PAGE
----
In August of 2014, my wife and I visited Zimbabwe and Zambia. What a beautiful people and country. The hospitality and love that we were shown was unparalleled. Let me say it again… unparalleled. But of course, when in Africa, it’s not just about the people and the country: it’s also largely about the animals. There simply isn’t a better continent to see the animals that inspire the most awe and respect from humans. I personally have a fascination with lion dynamics and follow several African blogs on the subject regularly. The trip was exciting enough, but I didn’t know that months later it would take on a completely different taste and it would be magnified by an unfortunate event. During that trip we spent time with Cecil the Lion in his home, the Hwange National Park.
You probably remember the social media outrage when Cecil was killed by an American hunter on July 2015 just outside of Hwange. There were various accounts of how it was done, whether it was legal or illegal, etc. Many animal activists seized the worldwide uproar as an opportunity to demand the end of trophy hunting. Just a few days ago, reports started circulating about one of Cecil’s cubs, Xanda, meeting the same fate as his father. Xanda was over 5 years old and already had his own pride(s). My intent in this post is not to discuss the politics around this incident, but rather highlight one of the awesomest experiences of my life, which happened to be with Cecil.
Why Cecil was so loved in Zimbabwe and abroad
- Cecil was being studied by researchers, so this already puts him in a class of his own, compared to other male lions in the area. More attention is drawn to him. More people learn about him through the media. For folks who visited Hwange, Cecil was the main attraction, and was well-known by all camps. So all those people coming back home certainly talked to family and friends about Cecil as well.
- Cecil was very accepting of humans. Whereas other lions may not be as comfortable having humans nearby and would choose to instead walk away and hideout somewhere out of sight, Cecil seemed to welcome humans, often acknowledging their presence by making eye contact. Perhaps he was wishing in his head that one of us would come up to pet him, but we didn’t know that. The point is that while he was accepting, he was not indifferent.
- Cecil was big. Of course, ‘look look mommy, the big lion’. The larger the animal, the more attention it draws. Many used the word ‘majestic’ to describe Cecil, and that he was. He was rugged and muscular. He had a very dark and full mane, which account for both his maturity and prowess. In simple words: Cecil was a boss.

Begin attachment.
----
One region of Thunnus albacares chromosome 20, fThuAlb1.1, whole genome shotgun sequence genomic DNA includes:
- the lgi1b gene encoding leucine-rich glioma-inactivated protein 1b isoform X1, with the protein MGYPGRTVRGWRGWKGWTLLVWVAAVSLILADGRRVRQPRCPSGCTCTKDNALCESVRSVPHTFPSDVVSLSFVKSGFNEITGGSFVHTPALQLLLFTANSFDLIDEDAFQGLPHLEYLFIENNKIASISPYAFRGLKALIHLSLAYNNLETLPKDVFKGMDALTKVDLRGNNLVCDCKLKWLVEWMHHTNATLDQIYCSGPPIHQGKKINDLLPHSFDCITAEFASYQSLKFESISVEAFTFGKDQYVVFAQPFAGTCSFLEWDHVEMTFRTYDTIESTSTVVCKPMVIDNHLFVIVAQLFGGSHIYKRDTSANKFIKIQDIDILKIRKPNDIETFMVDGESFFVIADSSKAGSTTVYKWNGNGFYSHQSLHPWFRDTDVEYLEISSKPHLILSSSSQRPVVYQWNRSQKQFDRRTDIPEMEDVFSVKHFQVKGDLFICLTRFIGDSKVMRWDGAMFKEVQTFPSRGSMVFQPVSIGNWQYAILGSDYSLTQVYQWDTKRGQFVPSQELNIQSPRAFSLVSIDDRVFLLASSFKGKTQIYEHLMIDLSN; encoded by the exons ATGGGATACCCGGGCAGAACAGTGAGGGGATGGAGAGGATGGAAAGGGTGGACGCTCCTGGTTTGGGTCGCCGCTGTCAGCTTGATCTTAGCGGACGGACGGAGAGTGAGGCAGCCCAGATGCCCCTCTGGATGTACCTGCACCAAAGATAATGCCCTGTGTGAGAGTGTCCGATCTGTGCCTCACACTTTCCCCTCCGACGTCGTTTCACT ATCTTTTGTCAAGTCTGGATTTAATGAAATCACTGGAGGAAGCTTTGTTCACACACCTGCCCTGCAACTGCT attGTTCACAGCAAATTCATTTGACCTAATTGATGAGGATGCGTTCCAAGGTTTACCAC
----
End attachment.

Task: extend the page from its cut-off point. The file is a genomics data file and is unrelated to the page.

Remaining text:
Our visit with Cecil
We arrived in Hwange and immediately heard about Cecil and Jericho, his counterpart who about a year later died of natural causes nearby. The two reigned the area where our camp, Somalisa Acacia, was located. (By the way, the stay at this camp was amazing. Our guide Armstrong and our hostess, along with the head chef and all the other personnel in the camp…they were stellar and we couldn’t have come up with a better experience in our minds). Naturally, we all wanted to see Cecil. The very next day after arriving we drove and drove and we saw amazing things, but not Cecil. Just about when we were wrapping our afternoon drive up, another guide radioed Armstrong and alerted him that Cecil was resting with his girlfriend nearby. Finally, Cecil!
It was so interesting to see how he had no worries. He was in an absolute state of Hakuna Matata. So different than our every day lives where everything is a concern, a worry…and just about the time we feel like we get the hang of it, we get thrown a curve ball. Cecil knew he had things under control. He exuded confidence. It was truly an amazing sight. Could Cecil had been designed any better? On this afternoon, we spent only about 20-30 minutes with Cecil.
The very next day we met Jericho, and spent several hours with him and his mate. Jericho was beautiful, though clearly younger than Cecil.
Through the night these two warriors could be heard announcing their presence and thus protecting their territory and their prides. It was one of those moments when you don’t want to fall asleep so you can hear everything that happens. Fortunately for us our first encounter with Cecil wouldn’t be the only one. We saw him on several occasions up to our last day out in the bush. When we heard the news about his killing, it actually hit home. Was it the right thing? Was it moral? What did he do to deserve that? Would his death benefit the balance in the park either because of animal number reasons or for economic sustainability reasons? More recently, what about Xanda, his offspring? I don’t know the answers to those and won’t comment on it. All I know is that I was privileged to spend a little bit of time with this beautiful creature and I wish I could relive it.
You too could make it to Africa for a similar experience. We flew Ethiopian’s 787 there and it went without a hiccup. Are you taking advantage of all these methods to earn miles and points? You too, could fly Ethiopian, South African, or Lufthansa to fly to southern Africa by using United miles. One thing is for sure, out-of-pocket or with miles you won’t regret Africa travel. But I have a hunch that for most of you spending miles sounds much much better than spending $.